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I am having difficulty with true/false statements and their justifications regarding systems of linear equations.

(a) A linear system of three equations in five unknowns is always consistent (i.e. it has at least one solution)

(b) A linear system of five equations in three unknowns cannot be consistent

(c) If a linear system in echelon form is triangular then the system has the unique solution

(d) If a linear system of n equations in n unknowns has two equations that are multiples of one another, then the system is inconsistent.

So far, for (a) I have said False, as it will always be consistent if it is homogeneous, but not if it is non-homogeneous.

For (b) I have said false, but am having difficulty justifying this assertion

(c) I know to be true.

(d) I believe may be false as having equations that are multiples could result in free variables and hence infinite solutions?

I am rather unsure on what I have done so far.

Any assistance is greatly appreciated.

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2 Answers 2

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for part $b$ , you may consider below counter example :

$x_1+x_2+x_3=1$

$x_1+x_2+x_3=1$

$x_1+x_2+x_3=1$

$x_1+x_2+x_3=1$

$x_1+x_2+x_3=1$

for part $c$ , look @ Is it possible for a triangular matrix in echelon form to not have a unique solution and how?

for part $d$ :

you're correct about the answer but your reasoning is only partially correct - the system can also be inconsistent :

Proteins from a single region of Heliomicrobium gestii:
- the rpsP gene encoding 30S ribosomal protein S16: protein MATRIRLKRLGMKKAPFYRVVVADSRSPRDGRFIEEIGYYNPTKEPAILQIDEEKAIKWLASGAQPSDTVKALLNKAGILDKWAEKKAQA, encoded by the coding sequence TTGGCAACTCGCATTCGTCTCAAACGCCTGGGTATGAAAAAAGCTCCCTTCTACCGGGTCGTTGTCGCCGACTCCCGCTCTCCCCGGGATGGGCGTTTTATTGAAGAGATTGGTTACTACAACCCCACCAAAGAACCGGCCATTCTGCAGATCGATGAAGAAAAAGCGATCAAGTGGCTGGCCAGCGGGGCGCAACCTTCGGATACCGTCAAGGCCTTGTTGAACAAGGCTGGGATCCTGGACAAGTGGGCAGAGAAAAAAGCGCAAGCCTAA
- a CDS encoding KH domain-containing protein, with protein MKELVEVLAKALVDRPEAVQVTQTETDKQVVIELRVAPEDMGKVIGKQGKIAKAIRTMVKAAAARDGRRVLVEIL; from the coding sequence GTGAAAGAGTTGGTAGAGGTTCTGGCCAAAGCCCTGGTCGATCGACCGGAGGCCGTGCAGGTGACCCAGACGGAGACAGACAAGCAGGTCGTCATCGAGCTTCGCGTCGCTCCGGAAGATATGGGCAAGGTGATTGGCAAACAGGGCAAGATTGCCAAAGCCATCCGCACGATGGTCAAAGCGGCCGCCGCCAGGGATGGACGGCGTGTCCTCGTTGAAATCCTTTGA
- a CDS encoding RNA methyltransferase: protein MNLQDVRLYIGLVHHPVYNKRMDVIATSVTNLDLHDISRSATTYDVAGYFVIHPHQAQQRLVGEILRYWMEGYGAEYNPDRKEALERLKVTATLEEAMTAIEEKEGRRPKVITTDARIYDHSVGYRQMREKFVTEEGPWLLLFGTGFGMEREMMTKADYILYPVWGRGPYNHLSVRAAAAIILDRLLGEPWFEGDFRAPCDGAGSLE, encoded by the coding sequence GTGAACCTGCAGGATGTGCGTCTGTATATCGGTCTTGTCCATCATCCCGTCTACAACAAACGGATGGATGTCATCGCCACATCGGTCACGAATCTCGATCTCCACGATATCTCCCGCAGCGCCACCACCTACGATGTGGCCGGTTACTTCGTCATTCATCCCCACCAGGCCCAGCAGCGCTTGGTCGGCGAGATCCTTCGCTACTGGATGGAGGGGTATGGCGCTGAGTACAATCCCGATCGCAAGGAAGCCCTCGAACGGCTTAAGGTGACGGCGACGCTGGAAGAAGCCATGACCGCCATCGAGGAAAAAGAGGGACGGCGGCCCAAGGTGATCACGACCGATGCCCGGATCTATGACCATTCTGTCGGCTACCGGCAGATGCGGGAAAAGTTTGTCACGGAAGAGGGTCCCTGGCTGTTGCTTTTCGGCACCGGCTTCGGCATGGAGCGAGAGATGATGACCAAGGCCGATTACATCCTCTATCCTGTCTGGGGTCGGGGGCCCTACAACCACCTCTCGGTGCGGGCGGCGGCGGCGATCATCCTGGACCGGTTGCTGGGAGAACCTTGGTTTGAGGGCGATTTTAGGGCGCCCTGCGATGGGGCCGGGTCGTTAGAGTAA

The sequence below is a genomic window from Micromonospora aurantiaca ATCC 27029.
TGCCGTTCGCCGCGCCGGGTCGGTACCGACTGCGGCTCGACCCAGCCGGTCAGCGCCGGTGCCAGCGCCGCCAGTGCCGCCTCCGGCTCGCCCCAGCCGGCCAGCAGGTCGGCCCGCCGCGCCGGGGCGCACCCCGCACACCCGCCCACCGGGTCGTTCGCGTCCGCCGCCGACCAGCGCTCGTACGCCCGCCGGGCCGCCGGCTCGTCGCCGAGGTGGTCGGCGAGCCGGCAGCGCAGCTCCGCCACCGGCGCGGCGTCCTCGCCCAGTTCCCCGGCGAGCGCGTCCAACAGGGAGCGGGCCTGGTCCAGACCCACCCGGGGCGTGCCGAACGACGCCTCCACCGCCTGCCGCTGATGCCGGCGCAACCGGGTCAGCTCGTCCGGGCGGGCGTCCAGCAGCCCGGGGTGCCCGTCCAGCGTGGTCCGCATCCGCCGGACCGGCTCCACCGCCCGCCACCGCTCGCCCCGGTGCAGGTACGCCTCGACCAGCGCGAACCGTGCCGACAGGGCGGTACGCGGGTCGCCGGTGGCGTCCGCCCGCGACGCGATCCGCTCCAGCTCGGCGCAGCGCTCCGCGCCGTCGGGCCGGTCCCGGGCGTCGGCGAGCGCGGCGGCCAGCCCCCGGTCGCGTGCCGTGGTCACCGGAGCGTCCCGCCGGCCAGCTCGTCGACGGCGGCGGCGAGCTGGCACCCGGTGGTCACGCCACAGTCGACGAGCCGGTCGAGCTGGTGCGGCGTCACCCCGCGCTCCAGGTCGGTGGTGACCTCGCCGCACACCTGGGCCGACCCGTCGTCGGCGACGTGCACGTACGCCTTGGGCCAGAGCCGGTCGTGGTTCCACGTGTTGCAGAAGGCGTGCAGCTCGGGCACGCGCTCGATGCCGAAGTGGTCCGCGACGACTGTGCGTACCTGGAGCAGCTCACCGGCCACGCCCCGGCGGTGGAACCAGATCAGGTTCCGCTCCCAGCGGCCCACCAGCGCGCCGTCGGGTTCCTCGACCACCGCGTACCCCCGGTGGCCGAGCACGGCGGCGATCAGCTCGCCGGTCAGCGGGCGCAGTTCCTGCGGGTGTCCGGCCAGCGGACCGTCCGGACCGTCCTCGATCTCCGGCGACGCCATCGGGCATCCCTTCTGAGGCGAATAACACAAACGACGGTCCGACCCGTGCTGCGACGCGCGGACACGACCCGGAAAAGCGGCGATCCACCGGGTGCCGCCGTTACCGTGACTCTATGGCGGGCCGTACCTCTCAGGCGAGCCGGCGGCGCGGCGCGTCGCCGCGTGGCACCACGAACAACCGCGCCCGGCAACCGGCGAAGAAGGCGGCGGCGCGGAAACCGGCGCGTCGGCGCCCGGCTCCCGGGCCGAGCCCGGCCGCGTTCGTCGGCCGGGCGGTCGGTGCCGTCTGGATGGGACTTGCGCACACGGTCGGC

$x_1+x_2+x_3 = 1$

$2x_1+2x_2+2x_3=2$

$x_1+x_2+x_3 = 2$

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  • $\begingroup$ Thanks very much for that, it's greatly appreciated. How is my Part a response? $\endgroup$ Commented Aug 11, 2014 at 13:39
  • $\begingroup$ np :) your justification for part a looks perfect to me ! $\endgroup$
    – AgentS
    Commented Aug 11, 2014 at 13:42
  • $\begingroup$ Could I possibly ask you to explain part C? I wasn't able to understand fully what was discussed in the link you provided $\endgroup$ Commented Aug 11, 2014 at 14:25
  • $\begingroup$ here is a triangular matrix in echelon form $\left[\begin{array}{ccc} 1&0&0 \\ 0&1&0 \\ 0&0&0\\ \end{array}\right]$ Clearly for this system, the solutions cannot be unique as the determinant is 0. depending on the right side, it will have infinitely many or 0 solutions... $\endgroup$
    – AgentS
    Commented Aug 11, 2014 at 14:40
  • $\begingroup$ basically a triangular matrix need not have non zero elements in the diagonal. definition @ mathworld.wolfram.com/UpperTriangularMatrix.html $\endgroup$
    – AgentS
    Commented Aug 11, 2014 at 14:48
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for part(1), I can give one example a+b+c+d+e=1,2a+b+c+d+e=2,3a+b+c+d+e=5, this system of three equations in 5 variables has no solution or it is inconsistent.Hence the given statement is false. for part(2), we can have one example a+b+c=3, 2a+2b+c=5, 2a+b+2c=5, a+2b+2c=5, a+b+2c=4. This is a system of five equations in 3 variables with solution a=b=c=1. Hence the given statement is false.

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